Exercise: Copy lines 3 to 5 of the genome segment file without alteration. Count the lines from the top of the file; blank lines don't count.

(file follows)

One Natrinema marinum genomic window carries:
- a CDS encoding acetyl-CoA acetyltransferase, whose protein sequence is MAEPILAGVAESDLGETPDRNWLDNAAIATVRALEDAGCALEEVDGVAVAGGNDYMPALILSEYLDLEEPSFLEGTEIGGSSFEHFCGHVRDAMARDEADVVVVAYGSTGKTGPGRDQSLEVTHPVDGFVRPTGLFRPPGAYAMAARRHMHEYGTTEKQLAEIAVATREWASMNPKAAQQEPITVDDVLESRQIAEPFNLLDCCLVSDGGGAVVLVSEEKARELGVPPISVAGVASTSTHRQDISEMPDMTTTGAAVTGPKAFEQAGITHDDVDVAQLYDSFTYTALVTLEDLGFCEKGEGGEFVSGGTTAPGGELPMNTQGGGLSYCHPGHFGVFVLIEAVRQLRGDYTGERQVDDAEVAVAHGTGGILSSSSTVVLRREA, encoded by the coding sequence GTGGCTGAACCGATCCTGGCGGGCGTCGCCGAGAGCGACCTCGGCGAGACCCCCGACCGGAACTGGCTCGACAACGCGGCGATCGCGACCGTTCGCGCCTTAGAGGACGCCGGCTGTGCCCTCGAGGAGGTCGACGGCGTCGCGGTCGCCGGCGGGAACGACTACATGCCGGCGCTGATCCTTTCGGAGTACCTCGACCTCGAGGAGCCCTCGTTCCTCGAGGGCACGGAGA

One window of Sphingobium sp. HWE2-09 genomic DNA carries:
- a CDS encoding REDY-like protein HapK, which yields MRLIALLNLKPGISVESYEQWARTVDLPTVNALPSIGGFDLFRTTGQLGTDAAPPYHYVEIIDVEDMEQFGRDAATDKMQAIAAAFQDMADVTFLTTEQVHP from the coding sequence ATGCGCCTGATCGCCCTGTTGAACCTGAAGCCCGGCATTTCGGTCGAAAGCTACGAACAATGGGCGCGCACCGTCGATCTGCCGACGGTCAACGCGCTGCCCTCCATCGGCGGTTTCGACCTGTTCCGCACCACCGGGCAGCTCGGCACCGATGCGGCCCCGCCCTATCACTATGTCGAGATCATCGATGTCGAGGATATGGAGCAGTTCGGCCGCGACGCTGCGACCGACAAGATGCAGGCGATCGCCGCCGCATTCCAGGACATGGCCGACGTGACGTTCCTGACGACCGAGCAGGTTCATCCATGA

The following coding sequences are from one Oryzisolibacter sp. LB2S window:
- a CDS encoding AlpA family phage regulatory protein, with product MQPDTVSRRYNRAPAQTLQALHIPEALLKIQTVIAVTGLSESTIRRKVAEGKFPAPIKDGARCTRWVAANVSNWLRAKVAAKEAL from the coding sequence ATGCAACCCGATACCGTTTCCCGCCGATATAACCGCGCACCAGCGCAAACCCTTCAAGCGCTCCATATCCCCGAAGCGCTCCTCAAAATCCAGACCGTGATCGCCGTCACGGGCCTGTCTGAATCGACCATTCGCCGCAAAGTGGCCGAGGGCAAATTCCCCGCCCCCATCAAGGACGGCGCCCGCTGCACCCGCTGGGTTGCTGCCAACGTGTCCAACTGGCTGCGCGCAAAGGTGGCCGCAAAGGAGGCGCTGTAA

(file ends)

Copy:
One window of Sphingobium sp. HWE2-09 genomic DNA carries:
- a CDS encoding REDY-like protein HapK, which yields MRLIALLNLKPGISVESYEQWARTVDLPTVNALPSIGGFDLFRTTGQLGTDAAPPYHYVEIIDVEDMEQFGRDAATDKMQAIAAAFQDMADVTFLTTEQVHP from the coding sequence ATGCGCCTGATCGCCCTGTTGAACCTGAAGCCCGGCATTTCGGTCGAAAGCTACGAACAATGGGCGCGCACCGTCGATCTGCCGACGGTCAACGCGCTGCCCTCCATCGGCGGTTTCGACCTGTTCCGCACCACCGGGCAGCTCGGCACCGATGCGGCCCCGCCCTATCACTATGTCGAGATCATCGATGTCGAGGATATGGAGCAGTTCGGCCGCGACGCTGCGACCGACAAGATGCAGGCGATCGCCGCCGCATTCCAGGACATGGCCGACGTGACGTTCCTGACGACCGAGCAGGTTCATCCATGA

The following coding sequences are from one Oryzisolibacter sp. LB2S window: